The Tatoo: Pacific Origins

Polynesians have long adorned their bodies with tattoos which have strong cultural significance .Facial tattoos defined status or leadership in a community. It was believed a tattoo on the ankle would ward off shark attacks as these were common among the maritime dependent peoples of the Pacific.

Warriors would have full body tattooing as a protective armor to show they had cosmological security in battle and to impress the opponent.

Tattooing was also done for initiation into a different status in life. When you  went from young girl to woman in Fiji, for example, you would be tattooed around the hips and the waist and you received a special fiber skirt .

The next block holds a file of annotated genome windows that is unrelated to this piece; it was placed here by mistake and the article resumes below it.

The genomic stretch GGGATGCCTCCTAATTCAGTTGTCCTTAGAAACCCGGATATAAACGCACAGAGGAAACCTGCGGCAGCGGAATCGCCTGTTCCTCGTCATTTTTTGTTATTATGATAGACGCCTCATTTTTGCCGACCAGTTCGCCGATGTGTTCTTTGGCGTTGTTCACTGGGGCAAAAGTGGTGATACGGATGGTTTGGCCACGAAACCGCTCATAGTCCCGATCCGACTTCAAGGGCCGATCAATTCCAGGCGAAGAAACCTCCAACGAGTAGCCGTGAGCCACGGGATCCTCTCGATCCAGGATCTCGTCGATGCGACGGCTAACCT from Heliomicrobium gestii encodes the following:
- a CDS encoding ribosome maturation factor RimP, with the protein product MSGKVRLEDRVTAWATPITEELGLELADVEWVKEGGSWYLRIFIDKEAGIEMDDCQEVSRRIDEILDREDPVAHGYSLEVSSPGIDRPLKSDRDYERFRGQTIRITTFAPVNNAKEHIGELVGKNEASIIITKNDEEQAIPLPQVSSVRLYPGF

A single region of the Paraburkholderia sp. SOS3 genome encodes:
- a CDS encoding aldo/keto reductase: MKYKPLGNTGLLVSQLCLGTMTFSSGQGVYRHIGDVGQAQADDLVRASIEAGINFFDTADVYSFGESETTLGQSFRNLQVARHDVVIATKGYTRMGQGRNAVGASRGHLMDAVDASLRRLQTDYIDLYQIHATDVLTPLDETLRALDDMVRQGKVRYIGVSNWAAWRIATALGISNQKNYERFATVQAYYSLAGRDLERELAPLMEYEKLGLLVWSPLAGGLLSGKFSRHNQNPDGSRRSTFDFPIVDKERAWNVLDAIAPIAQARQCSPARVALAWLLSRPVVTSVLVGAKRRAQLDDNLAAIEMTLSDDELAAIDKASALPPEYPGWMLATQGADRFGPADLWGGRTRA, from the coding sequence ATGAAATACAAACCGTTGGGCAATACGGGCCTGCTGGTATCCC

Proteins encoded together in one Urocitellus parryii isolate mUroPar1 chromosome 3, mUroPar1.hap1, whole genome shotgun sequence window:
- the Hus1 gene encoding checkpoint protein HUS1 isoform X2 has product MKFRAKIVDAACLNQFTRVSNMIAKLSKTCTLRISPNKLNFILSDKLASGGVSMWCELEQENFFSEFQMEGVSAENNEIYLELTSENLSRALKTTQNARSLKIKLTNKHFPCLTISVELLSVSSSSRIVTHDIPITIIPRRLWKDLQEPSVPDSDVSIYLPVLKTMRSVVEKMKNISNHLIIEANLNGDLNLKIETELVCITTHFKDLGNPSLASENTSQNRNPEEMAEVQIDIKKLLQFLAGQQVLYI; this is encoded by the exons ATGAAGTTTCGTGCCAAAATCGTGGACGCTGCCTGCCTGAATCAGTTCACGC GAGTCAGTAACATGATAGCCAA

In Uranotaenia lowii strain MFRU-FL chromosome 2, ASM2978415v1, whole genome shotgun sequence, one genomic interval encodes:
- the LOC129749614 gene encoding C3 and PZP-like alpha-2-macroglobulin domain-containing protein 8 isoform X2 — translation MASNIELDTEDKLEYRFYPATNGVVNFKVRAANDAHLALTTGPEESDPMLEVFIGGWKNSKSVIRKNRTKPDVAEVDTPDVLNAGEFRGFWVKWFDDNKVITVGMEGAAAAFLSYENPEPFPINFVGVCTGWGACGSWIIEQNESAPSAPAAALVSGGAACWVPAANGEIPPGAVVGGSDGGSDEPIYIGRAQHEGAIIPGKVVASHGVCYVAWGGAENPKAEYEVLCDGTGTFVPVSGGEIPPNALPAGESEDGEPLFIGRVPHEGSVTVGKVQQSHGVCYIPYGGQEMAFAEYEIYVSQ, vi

When Captain Cook befriended the great Tahitian navigator, Tupaia, the Tahitians described Cook’s journal entries as  tattoos on paper rather than the skin.

The facial tattooing from New Zealand was seen as very violent as it highlighted how many battles you’ve won or kills you’ve made. These were  all recorded on the skin.

Tatooing was suppressed by missionaries who wanted bodies to be covered up and it was banned in New Zealand between 1907 and 1962.